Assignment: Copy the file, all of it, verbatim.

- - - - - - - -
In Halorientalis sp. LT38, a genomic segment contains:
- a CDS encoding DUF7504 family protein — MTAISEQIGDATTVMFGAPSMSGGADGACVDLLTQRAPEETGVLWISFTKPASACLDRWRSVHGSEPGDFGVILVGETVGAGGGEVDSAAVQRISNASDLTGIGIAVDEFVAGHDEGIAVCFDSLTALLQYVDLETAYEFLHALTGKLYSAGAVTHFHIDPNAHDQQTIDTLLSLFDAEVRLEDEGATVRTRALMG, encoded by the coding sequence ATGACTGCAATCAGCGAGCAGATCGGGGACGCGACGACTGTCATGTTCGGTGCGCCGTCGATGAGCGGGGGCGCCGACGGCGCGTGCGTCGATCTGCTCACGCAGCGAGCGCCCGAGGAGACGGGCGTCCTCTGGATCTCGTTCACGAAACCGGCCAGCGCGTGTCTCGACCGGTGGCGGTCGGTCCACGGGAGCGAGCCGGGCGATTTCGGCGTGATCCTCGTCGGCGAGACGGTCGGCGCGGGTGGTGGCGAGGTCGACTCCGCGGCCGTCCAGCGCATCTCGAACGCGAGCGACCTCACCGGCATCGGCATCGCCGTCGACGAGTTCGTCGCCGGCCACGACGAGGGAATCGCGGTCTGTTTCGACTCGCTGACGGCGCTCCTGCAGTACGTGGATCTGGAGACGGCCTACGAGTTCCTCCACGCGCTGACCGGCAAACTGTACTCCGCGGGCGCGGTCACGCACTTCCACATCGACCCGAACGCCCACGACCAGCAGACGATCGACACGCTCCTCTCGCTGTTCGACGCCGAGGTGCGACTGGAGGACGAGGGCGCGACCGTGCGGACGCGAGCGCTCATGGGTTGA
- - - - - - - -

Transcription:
In Halorientalis sp. LT38, a genomic segment contains:
- a CDS encoding DUF7504 family protein — MTAISEQIGDATTVMFGAPSMSGGADGACVDLLTQRAPEETGVLWISFTKPASACLDRWRSVHGSEPGDFGVILVGETVGAGGGEVDSAAVQRISNASDLTGIGIAVDEFVAGHDEGIAVCFDSLTALLQYVDLETAYEFLHALTGKLYSAGAVTHFHIDPNAHDQQTIDTLLSLFDAEVRLEDEGATVRTRALMG, encoded by the coding sequence ATGACTGCAATCAGCGAGCAGATCGGGGACGCGACGACTGTCATGTTCGGTGCGCCGTCGATGAGCGGGGGCGCCGACGGCGCGTGCGTCGATCTGCTCACGCAGCGAGCGCCCGAGGAGACGGGCGTCCTCTGGATCTCGTTCACGAAACCGGCCAGCGCGTGTCTCGACCGGTGGCGGTCGGTCCACGGGAGCGAGCCGGGCGATTTCGGCGTGATCCTCGTCGGCGAGACGGTCGGCGCGGGTGGTGGCGAGGTCGACTCCGCGGCCGTCCAGCGCATCTCGAACGCGAGCGACCTCACCGGCATCGGCATCGCCGTCGACGAGTTCGTCGCCGGCCACGACGAGGGAATCGCGGTCTGTTTCGACTCGCTGACGGCGCTCCTGCAGTACGTGGATCTGGAGACGGCCTACGAGTTCCTCCACGCGCTGACCGGCAAACTGTACTCCGCGGGCGCGGTCACGCACTTCCACATCGACCCGAACGCCCACGACCAGCAGACGATCGACACGCTCCTCTCGCTGTTCGACGCCGAGGTGCGACTGGAGGACGAGGGCGCGACCGTGCGGACGCGAGCGCTCATGGGTTGA